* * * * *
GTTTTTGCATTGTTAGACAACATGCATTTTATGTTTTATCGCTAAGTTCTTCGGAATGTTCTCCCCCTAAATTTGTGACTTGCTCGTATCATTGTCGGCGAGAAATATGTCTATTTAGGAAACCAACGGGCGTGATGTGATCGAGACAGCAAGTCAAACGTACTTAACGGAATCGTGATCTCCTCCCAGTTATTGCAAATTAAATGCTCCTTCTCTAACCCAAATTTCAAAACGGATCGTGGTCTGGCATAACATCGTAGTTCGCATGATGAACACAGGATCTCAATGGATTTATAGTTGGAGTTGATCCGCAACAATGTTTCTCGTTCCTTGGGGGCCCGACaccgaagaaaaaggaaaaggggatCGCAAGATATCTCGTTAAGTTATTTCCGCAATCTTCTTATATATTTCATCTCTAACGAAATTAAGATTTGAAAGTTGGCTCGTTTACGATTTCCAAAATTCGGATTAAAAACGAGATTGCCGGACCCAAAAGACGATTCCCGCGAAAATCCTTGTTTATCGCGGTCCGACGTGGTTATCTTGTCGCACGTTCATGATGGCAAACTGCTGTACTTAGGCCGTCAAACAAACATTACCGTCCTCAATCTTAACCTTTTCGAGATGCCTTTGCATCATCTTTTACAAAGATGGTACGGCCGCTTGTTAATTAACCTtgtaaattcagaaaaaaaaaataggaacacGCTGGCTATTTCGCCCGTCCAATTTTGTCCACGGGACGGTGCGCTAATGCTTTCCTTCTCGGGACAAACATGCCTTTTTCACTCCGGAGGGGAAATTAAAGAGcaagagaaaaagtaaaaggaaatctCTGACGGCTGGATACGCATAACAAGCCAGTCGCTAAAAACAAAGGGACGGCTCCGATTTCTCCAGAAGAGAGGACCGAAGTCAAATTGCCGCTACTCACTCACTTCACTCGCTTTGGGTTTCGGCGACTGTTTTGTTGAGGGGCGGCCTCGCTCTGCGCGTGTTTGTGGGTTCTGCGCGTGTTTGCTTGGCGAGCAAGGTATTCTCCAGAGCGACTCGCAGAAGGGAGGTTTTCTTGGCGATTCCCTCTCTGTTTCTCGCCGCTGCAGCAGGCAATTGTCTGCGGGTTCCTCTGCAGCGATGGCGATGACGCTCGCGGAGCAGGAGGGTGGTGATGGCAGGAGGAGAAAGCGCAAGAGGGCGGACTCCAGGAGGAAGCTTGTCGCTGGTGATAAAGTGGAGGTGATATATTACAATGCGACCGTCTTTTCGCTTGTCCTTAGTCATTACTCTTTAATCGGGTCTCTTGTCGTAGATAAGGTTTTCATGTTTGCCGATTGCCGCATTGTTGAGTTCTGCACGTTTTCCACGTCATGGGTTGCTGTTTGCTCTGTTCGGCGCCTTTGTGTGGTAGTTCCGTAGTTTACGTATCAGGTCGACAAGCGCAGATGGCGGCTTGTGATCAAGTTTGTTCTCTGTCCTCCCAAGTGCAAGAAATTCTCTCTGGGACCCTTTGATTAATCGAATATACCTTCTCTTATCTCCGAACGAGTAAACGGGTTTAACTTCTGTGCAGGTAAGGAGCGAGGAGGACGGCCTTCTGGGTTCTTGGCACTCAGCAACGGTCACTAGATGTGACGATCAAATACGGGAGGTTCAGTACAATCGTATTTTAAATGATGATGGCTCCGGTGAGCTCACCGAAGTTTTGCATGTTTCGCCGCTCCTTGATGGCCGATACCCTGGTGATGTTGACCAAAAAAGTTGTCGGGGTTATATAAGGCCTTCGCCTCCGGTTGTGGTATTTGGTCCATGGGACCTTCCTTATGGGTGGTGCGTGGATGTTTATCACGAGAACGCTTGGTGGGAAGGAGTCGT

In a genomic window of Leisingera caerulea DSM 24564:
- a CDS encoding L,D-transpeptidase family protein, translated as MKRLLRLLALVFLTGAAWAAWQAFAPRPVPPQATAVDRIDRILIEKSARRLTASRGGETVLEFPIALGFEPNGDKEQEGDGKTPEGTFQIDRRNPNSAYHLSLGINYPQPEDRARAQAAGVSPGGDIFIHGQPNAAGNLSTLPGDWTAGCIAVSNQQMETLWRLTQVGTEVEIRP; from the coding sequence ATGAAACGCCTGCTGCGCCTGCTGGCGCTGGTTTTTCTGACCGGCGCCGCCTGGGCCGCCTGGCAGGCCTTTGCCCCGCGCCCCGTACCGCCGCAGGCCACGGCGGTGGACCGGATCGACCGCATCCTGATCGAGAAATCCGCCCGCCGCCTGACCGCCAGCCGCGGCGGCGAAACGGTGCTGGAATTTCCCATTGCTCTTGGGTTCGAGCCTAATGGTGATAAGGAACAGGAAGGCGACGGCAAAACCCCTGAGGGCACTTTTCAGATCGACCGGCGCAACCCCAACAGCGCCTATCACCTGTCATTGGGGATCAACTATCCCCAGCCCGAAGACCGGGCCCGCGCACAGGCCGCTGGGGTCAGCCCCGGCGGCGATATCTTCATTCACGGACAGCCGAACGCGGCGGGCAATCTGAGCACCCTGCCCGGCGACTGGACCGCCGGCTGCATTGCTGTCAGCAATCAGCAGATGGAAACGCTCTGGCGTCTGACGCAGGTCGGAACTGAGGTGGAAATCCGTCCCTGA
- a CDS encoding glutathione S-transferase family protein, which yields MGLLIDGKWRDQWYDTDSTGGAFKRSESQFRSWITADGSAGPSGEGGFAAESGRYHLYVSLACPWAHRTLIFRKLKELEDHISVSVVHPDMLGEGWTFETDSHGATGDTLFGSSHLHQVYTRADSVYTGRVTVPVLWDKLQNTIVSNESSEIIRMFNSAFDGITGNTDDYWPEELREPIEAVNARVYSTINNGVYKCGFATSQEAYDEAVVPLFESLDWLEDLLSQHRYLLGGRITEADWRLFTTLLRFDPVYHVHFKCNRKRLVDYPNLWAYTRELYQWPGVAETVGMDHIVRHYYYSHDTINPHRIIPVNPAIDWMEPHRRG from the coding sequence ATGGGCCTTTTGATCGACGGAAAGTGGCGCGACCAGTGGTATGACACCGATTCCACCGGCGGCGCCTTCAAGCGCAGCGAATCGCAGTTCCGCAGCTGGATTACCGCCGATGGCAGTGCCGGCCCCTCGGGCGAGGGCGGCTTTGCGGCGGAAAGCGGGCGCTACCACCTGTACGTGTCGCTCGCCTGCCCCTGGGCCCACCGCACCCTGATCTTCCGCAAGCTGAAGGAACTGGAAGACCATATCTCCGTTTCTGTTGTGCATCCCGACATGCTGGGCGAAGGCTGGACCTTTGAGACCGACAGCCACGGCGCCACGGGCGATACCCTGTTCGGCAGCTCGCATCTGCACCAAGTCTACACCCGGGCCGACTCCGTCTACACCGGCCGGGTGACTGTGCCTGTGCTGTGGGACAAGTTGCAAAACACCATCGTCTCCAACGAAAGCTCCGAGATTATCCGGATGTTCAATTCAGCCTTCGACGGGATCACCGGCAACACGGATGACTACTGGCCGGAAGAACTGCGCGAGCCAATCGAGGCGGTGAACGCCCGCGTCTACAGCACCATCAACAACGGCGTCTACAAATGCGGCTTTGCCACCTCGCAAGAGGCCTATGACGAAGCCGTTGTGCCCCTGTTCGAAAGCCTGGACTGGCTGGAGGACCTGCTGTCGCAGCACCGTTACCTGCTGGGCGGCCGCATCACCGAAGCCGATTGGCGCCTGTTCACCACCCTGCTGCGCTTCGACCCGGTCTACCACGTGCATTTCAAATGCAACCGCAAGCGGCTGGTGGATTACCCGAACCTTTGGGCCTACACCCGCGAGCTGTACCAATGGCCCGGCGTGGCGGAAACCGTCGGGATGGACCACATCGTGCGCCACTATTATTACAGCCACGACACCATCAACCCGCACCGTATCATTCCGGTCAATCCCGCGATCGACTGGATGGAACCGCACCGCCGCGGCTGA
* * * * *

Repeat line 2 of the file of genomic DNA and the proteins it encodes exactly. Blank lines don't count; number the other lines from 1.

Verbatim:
In a genomic window of Leisingera caerulea DSM 24564: